Bacteria’s Growth Affected by Various Glucose Percentages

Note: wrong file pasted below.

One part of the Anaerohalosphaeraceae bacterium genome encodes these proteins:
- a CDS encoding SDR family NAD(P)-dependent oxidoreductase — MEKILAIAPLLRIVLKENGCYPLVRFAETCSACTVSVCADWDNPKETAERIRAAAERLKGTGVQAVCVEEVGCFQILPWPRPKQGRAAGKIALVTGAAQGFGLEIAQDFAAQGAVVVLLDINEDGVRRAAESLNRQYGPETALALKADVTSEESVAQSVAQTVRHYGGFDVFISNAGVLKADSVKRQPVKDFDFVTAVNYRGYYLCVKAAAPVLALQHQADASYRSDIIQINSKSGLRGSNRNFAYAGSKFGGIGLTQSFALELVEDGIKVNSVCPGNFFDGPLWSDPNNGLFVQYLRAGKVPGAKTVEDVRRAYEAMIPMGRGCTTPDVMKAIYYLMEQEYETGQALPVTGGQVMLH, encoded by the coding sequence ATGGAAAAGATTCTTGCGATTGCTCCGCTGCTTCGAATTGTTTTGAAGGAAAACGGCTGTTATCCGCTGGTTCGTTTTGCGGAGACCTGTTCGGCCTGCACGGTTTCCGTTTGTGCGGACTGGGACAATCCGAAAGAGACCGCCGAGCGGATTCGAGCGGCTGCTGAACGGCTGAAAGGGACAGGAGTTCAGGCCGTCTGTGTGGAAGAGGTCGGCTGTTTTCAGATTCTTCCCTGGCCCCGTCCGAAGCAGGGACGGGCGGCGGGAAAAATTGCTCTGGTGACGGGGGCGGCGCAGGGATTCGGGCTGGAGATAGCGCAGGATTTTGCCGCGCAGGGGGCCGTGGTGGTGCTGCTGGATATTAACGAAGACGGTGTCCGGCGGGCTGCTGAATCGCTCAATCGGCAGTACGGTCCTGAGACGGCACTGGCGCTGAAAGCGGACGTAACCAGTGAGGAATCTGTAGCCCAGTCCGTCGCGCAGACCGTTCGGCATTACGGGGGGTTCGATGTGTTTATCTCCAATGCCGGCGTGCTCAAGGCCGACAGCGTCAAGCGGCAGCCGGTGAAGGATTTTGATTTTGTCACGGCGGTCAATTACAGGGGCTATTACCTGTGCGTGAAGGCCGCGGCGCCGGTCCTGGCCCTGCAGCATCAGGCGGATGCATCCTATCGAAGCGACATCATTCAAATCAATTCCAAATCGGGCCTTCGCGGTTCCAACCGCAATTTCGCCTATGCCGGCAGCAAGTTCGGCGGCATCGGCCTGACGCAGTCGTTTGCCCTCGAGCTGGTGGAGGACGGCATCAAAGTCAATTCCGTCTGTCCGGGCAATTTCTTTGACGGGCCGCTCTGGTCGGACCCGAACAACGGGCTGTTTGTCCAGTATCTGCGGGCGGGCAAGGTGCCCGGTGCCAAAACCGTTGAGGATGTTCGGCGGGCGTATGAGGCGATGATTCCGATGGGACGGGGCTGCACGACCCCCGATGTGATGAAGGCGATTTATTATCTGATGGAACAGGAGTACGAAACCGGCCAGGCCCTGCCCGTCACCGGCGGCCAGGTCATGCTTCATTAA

This lab tested whether or not different glucose levels activated bacteria growth. My lab group and I wanted to figure out, if more glucose was spread on the bacteria plates, would there be more bacteria growth in the agar plate. My group predicted that with 25% glucose (the highest percentage of glucose), the bacteria growth would be the greatest. In order to conduct this experiment, my group had 3 ager plates. One plate had 0% glucose, the next plate had 5% glucose and the third plate had 25% glucose in it. Once we received all the plates, we light an alcohol burner. We then used a pipet to sterile collect bacteria from the culture tubes. We then opened the first ager plate (0% glucose) and transferred 10 drops of bacteria culture onto the plate. Then we did the same for the next 2 plates (5% and 25% glucose). Next, we sterilized the spreader by waving it in the flame (alcohol burner) for 15 seconds. Then, we let the spreader cool for 10 seconds, and then opened the first agar plate and spread the bacteria around the plate by quickly and slightly sliding the spreader back and forth across the plate for 5 seconds. Then we closed the plate and did the same thing for the next 2 plates. Next, we sealed each plate with a strip of Para film and then placed the plates with bacteria on the side of the room until the following week. After waiting a week, we received our group’s ager plates back. We noticed that with our experiment, the most amount of bacteria growth had no glucose in it. Our results were the following: with no glucose, there was 25% bacteria growth, with 5% glucose added to the ager plates, there was only 15% bacteria growth, and with 25% glucose added to the ager plates, only 1% of bacteria growth was present. The least amount of bacteria growth contained the largest percentage of glucose. Based off of our group’s results, we can reject our hypothesis. We realized that our prediction...
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